I never tire of citing one of C. S. Lewis’ most insightful passages in “The Screwtape Letters,” in which the senior demon instructs his understudy in the diabolical strategy to “direct the fashionable outcry of each generation [of humans] against the vice of which it is least in danger.” “The game,” says Screwtape, “is to have them all running about with fire extinguishers whenever there is a flood, and all crowding to that side of the boat which is nearly already gunwale under.”
I fear Abigail Rine Favale’s recent piece in First Things, entitled “Kissing Purity Culture Goodbye,” represents just such an effort at firefighting in a deluge.
Her article was prompted after Joshua Harris, author of “I Kissed Dating Goodbye,” renounced the basic message of his 21-year-old book, which encouraged Christian young people to avoid a particular style of recreational romance. I can understand Harris’ decision, since he has spent the last two decades fielding complaints that his call to avoid aimless relationships ruined people’s sex lives and self-image. Many of us would crack under such a ceaseless barrage of blame.
But one thing I’ve noticed is how many of those complaints come from people who admit they never took Harris’ advice in the first place. Favale is one of them. She confesses: “I opted for more conventional forms of kissing and bade farewell to my virginity instead.” Nevertheless, she claims, “the ideas in Harris’ book influenced me—if not my habits, certainly my sense of self.”
It’s not clear what she means by this, except perhaps that she felt guilty about having premarital sex. No one needs Joshua Harris to experience the prick of conscience, though. Which is why one detects in recriminations against “purity culture” by those who openly engaged in impurity more than a hint of sour grapes.
Favale goes on to complain that purity pledges and rings, fixtures of 90s evangelical piety, taught “reductive and often harmful understandings of ‘purity’”—notice the scare quotes. I’m not sure how promising to save sex for marriage harmed young people, or how this countercultural message was “reductive.” Favale ventures an explanation, arguing that Harris and others focused on “when to have sex, rather than the underlying purpose of sex and why it belongs in marriage.”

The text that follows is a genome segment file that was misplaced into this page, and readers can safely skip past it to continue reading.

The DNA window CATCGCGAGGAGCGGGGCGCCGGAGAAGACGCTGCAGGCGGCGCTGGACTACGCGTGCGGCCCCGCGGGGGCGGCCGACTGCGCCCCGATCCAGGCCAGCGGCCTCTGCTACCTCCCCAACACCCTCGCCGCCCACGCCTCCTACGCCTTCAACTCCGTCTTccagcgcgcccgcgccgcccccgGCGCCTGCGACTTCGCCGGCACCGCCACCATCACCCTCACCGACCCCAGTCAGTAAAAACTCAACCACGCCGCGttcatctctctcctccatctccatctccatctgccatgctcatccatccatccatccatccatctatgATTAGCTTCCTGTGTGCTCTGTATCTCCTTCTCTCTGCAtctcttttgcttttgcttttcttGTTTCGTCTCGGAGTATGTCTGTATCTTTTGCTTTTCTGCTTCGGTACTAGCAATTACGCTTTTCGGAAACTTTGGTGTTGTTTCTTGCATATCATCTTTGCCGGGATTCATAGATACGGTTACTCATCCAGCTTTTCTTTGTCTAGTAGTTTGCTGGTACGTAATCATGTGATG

Having read “I Kissed Dating Goodbye” as a teenager and lived by it into early adulthood, I find this suggestion puzzling. Harris’ argument, in brief, was that recreational dating is a training ground for serial relationships that teaches young people to see not just each other, but romantic love and sexual attraction as pastimes—sources of cheap thrills divorced from any thought of marriage. In addition, Harris argued that traditional dating affords too many temptations to sexual sin. I have always struggled to understand how such an obvious observation is harmful, reductive, legalistic, or any of the other adjectives self-proclaimed survivors of “I Kissed Dating Goodbye” deploy.
Far from promulgating rules without reasons, Harris’ book and evangelical “purity culture” more broadly were explicitly rooted in teleology—namely the belief that not only sex, but romance itself should be ordered toward godly marriage, not recreation. In several places in his book, Harris extoled the superiority of committed sexual relationships with one’s spouse, calling young people to keep God’s design for their bodies and hearts at the front of their minds while navigating adolescence. His wasn’t a book of rules, as Favale charges. It was a timely reminder that “the body is not made for sexual immorality.”